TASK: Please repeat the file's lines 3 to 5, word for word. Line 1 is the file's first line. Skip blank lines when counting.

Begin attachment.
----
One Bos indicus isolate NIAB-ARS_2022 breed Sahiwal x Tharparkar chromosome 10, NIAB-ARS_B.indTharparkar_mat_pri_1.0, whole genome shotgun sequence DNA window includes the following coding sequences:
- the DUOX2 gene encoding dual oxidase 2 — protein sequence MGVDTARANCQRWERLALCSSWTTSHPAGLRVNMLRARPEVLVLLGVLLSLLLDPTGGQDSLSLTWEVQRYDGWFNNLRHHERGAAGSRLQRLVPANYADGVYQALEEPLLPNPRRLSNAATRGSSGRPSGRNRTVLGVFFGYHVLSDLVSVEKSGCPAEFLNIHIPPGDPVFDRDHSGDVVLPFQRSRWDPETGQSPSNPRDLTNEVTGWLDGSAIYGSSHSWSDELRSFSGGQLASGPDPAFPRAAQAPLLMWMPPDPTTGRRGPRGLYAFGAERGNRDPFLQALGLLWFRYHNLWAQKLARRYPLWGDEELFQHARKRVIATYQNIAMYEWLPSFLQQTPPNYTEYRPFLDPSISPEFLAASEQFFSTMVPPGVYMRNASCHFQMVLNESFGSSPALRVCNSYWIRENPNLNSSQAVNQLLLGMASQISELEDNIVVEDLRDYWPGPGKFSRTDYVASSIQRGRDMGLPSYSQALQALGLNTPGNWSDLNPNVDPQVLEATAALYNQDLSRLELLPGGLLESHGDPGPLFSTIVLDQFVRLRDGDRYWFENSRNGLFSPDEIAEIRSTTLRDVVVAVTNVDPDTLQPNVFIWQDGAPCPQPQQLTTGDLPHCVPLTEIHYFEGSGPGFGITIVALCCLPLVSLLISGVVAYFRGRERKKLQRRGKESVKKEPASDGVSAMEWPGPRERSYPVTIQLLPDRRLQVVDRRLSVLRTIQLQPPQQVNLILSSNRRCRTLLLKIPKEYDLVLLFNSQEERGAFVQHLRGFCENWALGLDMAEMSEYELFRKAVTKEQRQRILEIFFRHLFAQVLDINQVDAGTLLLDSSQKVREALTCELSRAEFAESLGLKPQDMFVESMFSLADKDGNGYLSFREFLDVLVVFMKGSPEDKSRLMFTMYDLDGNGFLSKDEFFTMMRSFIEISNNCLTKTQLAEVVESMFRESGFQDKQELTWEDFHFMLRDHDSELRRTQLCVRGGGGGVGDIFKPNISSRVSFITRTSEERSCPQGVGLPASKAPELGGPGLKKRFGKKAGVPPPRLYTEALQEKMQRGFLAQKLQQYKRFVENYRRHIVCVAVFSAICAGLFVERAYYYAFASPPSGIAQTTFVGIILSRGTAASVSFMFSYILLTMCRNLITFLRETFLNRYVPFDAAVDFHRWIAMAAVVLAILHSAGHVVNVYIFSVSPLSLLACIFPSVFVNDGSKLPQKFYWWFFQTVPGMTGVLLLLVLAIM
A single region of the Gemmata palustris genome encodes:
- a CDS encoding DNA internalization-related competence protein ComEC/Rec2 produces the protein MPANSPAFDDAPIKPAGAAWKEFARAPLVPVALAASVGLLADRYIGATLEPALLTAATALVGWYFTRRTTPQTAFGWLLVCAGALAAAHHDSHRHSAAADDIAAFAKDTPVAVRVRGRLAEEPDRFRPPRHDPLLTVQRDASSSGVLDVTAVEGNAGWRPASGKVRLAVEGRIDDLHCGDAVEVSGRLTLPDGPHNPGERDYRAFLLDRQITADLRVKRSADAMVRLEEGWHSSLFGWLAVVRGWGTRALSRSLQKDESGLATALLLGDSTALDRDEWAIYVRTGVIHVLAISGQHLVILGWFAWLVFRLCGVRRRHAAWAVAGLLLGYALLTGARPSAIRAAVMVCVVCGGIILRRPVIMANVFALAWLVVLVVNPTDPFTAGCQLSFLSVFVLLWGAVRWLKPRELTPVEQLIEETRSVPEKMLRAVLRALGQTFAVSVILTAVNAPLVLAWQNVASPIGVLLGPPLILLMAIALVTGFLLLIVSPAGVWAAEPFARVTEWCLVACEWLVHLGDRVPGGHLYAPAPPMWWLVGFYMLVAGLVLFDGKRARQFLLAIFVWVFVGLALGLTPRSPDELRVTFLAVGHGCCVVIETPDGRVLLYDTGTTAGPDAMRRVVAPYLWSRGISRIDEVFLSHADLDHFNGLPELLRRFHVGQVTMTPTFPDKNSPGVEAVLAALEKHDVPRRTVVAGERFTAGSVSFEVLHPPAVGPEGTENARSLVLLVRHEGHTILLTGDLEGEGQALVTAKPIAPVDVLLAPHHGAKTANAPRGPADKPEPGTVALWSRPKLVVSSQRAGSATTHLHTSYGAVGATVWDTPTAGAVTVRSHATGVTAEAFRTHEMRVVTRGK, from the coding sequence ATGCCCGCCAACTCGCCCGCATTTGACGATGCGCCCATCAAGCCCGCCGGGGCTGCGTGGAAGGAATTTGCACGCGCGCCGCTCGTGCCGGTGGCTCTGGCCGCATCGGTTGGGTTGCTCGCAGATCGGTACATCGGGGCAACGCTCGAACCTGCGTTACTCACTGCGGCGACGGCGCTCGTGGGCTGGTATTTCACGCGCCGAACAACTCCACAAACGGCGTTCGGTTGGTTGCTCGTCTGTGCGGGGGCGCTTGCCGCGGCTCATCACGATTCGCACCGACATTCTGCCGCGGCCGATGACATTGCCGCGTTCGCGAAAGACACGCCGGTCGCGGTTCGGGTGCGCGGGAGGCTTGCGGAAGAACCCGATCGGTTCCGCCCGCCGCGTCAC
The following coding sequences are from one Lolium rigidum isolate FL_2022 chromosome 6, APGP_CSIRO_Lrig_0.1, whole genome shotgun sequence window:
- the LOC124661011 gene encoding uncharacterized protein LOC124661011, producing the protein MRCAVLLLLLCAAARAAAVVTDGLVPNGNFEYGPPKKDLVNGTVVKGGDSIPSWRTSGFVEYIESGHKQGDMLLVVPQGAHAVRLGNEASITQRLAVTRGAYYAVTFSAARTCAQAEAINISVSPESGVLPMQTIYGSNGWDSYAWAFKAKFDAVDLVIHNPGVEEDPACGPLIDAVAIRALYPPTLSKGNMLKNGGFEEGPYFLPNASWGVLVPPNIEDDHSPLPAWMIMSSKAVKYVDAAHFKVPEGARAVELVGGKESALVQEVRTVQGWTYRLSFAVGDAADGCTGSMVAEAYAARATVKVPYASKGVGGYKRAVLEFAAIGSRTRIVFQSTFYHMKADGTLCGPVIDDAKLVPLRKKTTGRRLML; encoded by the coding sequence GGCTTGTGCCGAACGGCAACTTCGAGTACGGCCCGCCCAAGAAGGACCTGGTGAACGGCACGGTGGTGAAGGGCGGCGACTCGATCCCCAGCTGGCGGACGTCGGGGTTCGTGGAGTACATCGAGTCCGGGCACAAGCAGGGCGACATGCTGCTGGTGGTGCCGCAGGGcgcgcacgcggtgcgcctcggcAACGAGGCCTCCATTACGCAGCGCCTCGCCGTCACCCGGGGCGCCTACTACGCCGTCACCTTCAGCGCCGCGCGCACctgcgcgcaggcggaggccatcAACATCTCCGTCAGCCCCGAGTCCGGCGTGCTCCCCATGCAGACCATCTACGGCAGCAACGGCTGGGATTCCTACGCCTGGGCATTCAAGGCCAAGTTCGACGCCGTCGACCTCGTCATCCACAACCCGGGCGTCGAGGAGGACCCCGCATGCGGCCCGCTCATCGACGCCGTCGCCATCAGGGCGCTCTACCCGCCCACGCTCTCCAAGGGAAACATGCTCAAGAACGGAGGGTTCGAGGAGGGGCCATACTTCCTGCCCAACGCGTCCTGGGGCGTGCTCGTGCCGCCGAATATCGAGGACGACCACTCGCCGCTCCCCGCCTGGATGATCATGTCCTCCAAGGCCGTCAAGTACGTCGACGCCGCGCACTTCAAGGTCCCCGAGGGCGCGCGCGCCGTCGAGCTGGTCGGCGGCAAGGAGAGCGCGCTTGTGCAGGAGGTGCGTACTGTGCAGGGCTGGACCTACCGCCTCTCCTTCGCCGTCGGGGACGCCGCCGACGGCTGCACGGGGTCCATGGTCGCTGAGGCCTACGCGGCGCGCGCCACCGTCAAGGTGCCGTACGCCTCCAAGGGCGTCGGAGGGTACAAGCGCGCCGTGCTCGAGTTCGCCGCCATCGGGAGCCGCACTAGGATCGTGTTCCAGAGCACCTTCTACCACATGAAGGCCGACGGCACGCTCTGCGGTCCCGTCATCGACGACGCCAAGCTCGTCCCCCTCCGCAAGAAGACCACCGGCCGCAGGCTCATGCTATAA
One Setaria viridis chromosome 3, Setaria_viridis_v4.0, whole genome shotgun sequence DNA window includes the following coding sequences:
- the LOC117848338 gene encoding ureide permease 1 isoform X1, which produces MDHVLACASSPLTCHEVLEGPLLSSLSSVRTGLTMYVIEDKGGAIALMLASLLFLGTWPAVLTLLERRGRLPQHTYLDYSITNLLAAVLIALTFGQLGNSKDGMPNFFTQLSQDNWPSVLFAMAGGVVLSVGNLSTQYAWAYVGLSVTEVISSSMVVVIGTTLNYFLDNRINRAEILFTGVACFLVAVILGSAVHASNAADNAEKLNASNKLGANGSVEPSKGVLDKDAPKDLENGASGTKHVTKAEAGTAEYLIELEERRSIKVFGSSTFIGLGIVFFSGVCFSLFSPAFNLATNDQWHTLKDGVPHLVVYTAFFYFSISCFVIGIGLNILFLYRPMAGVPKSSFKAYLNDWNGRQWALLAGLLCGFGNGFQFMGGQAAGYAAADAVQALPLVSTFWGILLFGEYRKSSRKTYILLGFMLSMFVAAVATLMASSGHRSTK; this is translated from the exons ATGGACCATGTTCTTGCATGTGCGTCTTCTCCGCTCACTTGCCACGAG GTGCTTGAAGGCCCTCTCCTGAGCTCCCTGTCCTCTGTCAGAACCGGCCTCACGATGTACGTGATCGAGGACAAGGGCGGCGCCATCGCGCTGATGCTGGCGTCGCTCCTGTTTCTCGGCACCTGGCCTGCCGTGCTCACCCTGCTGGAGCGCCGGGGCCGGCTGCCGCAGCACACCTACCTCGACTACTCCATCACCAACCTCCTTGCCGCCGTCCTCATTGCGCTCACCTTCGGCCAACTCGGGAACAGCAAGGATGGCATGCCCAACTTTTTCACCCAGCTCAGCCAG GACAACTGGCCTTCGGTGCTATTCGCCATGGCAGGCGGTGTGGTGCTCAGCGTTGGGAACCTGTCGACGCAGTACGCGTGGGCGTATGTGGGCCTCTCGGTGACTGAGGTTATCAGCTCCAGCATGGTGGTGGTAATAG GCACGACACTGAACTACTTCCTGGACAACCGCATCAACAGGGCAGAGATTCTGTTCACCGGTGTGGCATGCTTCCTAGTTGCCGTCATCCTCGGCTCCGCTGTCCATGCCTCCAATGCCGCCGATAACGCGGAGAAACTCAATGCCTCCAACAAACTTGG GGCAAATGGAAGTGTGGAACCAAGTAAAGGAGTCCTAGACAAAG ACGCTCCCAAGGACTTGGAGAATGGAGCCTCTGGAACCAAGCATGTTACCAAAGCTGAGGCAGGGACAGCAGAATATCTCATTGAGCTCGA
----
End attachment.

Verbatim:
A single region of the Gemmata palustris genome encodes:
- a CDS encoding DNA internalization-related competence protein ComEC/Rec2 produces the protein MPANSPAFDDAPIKPAGAAWKEFARAPLVPVALAASVGLLADRYIGATLEPALLTAATALVGWYFTRRTTPQTAFGWLLVCAGALAAAHHDSHRHSAAADDIAAFAKDTPVAVRVRGRLAEEPDRFRPPRHDPLLTVQRDASSSGVLDVTAVEGNAGWRPASGKVRLAVEGRIDDLHCGDAVEVSGRLTLPDGPHNPGERDYRAFLLDRQITADLRVKRSADAMVRLEEGWHSSLFGWLAVVRGWGTRALSRSLQKDESGLATALLLGDSTALDRDEWAIYVRTGVIHVLAISGQHLVILGWFAWLVFRLCGVRRRHAAWAVAGLLLGYALLTGARPSAIRAAVMVCVVCGGIILRRPVIMANVFALAWLVVLVVNPTDPFTAGCQLSFLSVFVLLWGAVRWLKPRELTPVEQLIEETRSVPEKMLRAVLRALGQTFAVSVILTAVNAPLVLAWQNVASPIGVLLGPPLILLMAIALVTGFLLLIVSPAGVWAAEPFARVTEWCLVACEWLVHLGDRVPGGHLYAPAPPMWWLVGFYMLVAGLVLFDGKRARQFLLAIFVWVFVGLALGLTPRSPDELRVTFLAVGHGCCVVIETPDGRVLLYDTGTTAGPDAMRRVVAPYLWSRGISRIDEVFLSHADLDHFNGLPELLRRFHVGQVTMTPTFPDKNSPGVEAVLAALEKHDVPRRTVVAGERFTAGSVSFEVLHPPAVGPEGTENARSLVLLVRHEGHTILLTGDLEGEGQALVTAKPIAPVDVLLAPHHGAKTANAPRGPADKPEPGTVALWSRPKLVVSSQRAGSATTHLHTSYGAVGATVWDTPTAGAVTVRSHATGVTAEAFRTHEMRVVTRGK, from the coding sequence ATGCCCGCCAACTCGCCCGCATTTGACGATGCGCCCATCAAGCCCGCCGGGGCTGCGTGGAAGGAATTTGCACGCGCGCCGCTCGTGCCGGTGGCTCTGGCCGCATCGGTTGGGTTGCTCGCAGATCGGTACATCGGGGCAACGCTCGAACCTGCGTTACTCACTGCGGCGACGGCGCTCGTGGGCTGGTATTTCACGCGCCGAACAACTCCACAAACGGCGTTCGGTTGGTTGCTCGTCTGTGCGGGGGCGCTTGCCGCGGCTCATCACGATTCGCACCGACATTCTGCCGCGGCCGATGACATTGCCGCGTTCGCGAAAGACACGCCGGTCGCGGTTCGGGTGCGCGGGAGGCTTGCGGAAGAACCCGATCGGTTCCGCCCGCCGCGTCAC
The following coding sequences are from one Lolium rigidum isolate FL_2022 chromosome 6, APGP_CSIRO_Lrig_0.1, whole genome shotgun sequence window: